Travelers seeks stake in Nikko

Click to follow
TRAVELERS, the US financial services conglomerate, is in talks to buy up to a 25 per cent stake in Nikko, the third largest Japanese brokerage, in a deal worth as much as 200bn (pounds 1bn).

The Travelers/Nikko tie-up, which sources say could be announced as early as this week, comes just a month after Travelers and Citicorp, a US bank, announced details of their $71bn (pounds 42.5bn) merger. And it was only last September that Sanford ("Sandy") Weill, chief executive of Travelers and a consummate deal-maker, said he was buying Salomon Brothers, the US investment bank.

Deryck Maughan, co-chairman of Salomon, is in Tokyo talking to Nikko, according to press reports. Mr Maughan previously headed up Salomon's Japanese operations. Salomon Smith Barney - the bank formed by the merger of Salomon Brothers with Travelers'Smith Barney - was unavailable for comment yesterday.

A Nikko spokesperson said negotiations were continuing, but declined to provide details.

Industry sources said Travelers could this week announce that it was buying a stake of between 10 and 25 per cent in Nikko, which has been beset by financial problems in the wake of the Asian crisis.

The sources said the two companies were considering launching a joint venture between Salomon and Nikko - a new securities firm which would manage much of Nikko's institutional business, leaving the Japanese firm to focus on the retail sector.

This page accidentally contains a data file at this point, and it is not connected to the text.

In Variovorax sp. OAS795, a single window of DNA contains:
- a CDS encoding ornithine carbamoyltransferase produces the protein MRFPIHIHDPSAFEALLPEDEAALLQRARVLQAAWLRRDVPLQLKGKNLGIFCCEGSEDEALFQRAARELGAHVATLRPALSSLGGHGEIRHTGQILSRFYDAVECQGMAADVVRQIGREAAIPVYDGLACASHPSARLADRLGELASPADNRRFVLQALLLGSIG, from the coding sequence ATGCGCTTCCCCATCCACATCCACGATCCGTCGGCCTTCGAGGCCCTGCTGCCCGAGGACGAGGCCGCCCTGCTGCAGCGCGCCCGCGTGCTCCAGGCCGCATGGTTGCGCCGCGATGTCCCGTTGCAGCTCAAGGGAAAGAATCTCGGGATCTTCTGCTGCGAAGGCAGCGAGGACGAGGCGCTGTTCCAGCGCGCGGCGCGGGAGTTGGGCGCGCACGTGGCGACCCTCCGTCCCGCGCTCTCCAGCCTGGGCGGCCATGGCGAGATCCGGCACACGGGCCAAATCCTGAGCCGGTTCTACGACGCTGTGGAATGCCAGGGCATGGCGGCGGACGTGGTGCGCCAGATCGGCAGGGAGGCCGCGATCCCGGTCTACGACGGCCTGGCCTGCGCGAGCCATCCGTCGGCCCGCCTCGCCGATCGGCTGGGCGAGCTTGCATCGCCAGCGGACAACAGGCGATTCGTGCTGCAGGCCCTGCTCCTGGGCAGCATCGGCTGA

The Travelers move would be the latest in a series of overseas investment in the Japanese financial services, made possible by the recent deregulation in the sector - the so-called Japanese "Big Bang",

In March, Merrill Lynch, the US bank, took over branches of Yamaichi Securities, the bankrupt Japanese brokerage. More recently, Goldman Sachs, Fidelity Investments, and HSBC - owner of the UK's Midland Bank - all forged alliances with Japanese banks.

"Japanese institutions are for the first time considering alliances with foreigners, and foreign houses are eyeing the opportunities being created by the `Big Bang'," said Brian Waterhouse, of HSBC Securities in Japan.

It is unclear at this stage what the implications of any deal would be for the London employees of Nikko Europe, the Japanese brokerage's European arm. Both Salomon Smith Barney and Nikko Europe have substantial, and overlapping, operations in the City.

A Travelers/Nikko tie-up would be yet another notch on the bedpost for Sandy Weill, who created the Travelers conglomerate from scratch from doing deal after deal.

Although the Travelers/Citicorp deal, announced last month, will create a financial services powerhouse, the group is believed to harbour concerns about its Japanese presence.

Nikko, on the other hand, has had a series of catastrophic financial results, in part because of the Asian crisis.

Nikko has just reported that its group's losses narrowed by 43 per cent to 72.5bn (pounds 326m) in the six months to March. In the equivalent period last year, it lost 127bn (pounds 572m).

The Japanese brokerage, third largest after Nomura and Daiwa, has also been tarred by the "sokaiya" - or Japanese racketeer - scandal. Japanese regulators banned Nikko from trading on its own account for 10 weeks as a punishment for its part in the scandal.

Back in March, Moody's, the credit agency, downgraded Nikko's long-term credit rating.